There is plenty of blame to go around the “Madoff Scandal”; there are multiple theories how Bernie Madoff was able to pull such a cunning scheme for so long, but the question is, amidst all the finger pointing who is really to be held responsible for it?
Upon reading the article, I cannot help but feel the same uneasiness in the situation Madoff is facing with the dilemma the Philippines is struggling with right now – the Napoles scam. He was caught up in a huge tangle of problems that have piled-up for a long time, which would not have been possible in the first place had the right agencies of the government acted quickly to prevent such horrible damages. There are those who claim that warning signs existed, but people ignored them while earning hundreds of millions of dollars. After the downfall of Madoff, quite a number of reputable firms and financial institutions, like JPMorgan Chase and Swiss bank UBS AG, have faced lawsuits in connection with this scandal because they have been allegedly accused of knowing about the fraud undertaking but refused to protect investors. Knowing then that there are those who were aware of the situation, can the government claim innocence? I find it ridiculous that a single man, even if he is a financial genius, can outwit the world for so long without anybody else covering up for him. Just like Janet Lim-Napoles, it is impossible for her alone to succeed a large-scale fraud without anyone inside the government to back her up. Is the government not accountable for the failure to stop the fraud years before it grew into a gigantic fiasco?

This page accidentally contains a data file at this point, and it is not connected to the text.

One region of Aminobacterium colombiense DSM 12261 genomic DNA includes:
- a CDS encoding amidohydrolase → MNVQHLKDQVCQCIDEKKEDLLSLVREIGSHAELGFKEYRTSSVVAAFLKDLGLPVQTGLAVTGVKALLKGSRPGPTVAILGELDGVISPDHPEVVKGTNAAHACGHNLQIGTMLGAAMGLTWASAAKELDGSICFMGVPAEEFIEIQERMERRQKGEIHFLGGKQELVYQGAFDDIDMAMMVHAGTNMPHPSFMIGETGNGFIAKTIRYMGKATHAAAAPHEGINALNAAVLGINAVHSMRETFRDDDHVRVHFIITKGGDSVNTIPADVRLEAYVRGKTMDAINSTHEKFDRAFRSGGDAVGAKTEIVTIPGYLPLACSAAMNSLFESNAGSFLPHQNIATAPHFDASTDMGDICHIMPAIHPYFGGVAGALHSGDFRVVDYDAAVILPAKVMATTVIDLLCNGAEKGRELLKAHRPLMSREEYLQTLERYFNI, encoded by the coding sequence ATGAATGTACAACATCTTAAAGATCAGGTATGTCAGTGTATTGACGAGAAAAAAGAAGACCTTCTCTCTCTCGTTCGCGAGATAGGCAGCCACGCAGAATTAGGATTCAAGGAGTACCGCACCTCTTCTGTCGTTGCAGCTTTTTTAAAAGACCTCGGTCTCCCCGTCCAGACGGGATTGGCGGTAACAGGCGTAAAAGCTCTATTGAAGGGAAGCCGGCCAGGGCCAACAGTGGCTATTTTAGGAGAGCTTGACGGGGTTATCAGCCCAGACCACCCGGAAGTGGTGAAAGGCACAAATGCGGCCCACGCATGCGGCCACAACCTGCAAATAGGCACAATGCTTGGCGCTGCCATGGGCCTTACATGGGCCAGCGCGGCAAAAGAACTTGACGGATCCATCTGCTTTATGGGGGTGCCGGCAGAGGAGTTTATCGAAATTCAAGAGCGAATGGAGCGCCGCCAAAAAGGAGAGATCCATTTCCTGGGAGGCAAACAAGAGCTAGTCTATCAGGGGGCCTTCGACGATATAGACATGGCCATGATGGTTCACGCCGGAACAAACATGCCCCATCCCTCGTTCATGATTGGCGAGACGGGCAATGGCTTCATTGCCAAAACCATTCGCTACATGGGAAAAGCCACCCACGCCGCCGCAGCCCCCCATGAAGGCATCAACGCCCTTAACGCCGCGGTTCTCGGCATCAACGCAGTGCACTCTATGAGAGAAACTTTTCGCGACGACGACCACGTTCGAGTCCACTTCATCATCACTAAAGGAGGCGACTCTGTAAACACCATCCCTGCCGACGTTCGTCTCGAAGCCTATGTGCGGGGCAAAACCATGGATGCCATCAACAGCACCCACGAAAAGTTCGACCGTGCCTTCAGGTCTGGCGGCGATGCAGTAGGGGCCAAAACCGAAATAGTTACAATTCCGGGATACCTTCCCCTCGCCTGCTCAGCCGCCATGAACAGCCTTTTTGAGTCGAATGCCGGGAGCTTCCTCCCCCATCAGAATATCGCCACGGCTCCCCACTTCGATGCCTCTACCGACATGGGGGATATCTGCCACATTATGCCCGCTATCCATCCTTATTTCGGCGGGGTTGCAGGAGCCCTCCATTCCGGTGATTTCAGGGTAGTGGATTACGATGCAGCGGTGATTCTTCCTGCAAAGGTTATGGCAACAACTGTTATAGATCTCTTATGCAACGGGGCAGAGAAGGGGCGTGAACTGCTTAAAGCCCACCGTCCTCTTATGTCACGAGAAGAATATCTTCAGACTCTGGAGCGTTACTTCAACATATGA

II. Statement of the Problem
The Madoff Scandal in comparison with the vast financial crisis that sprang up in 2008 is nothing but a small fry. The bigger fish that alluded proper judgment was no one but the people inside the government itself. Its failing system was overlooked because political manipulators peddled the people’s mind with nonsense, committing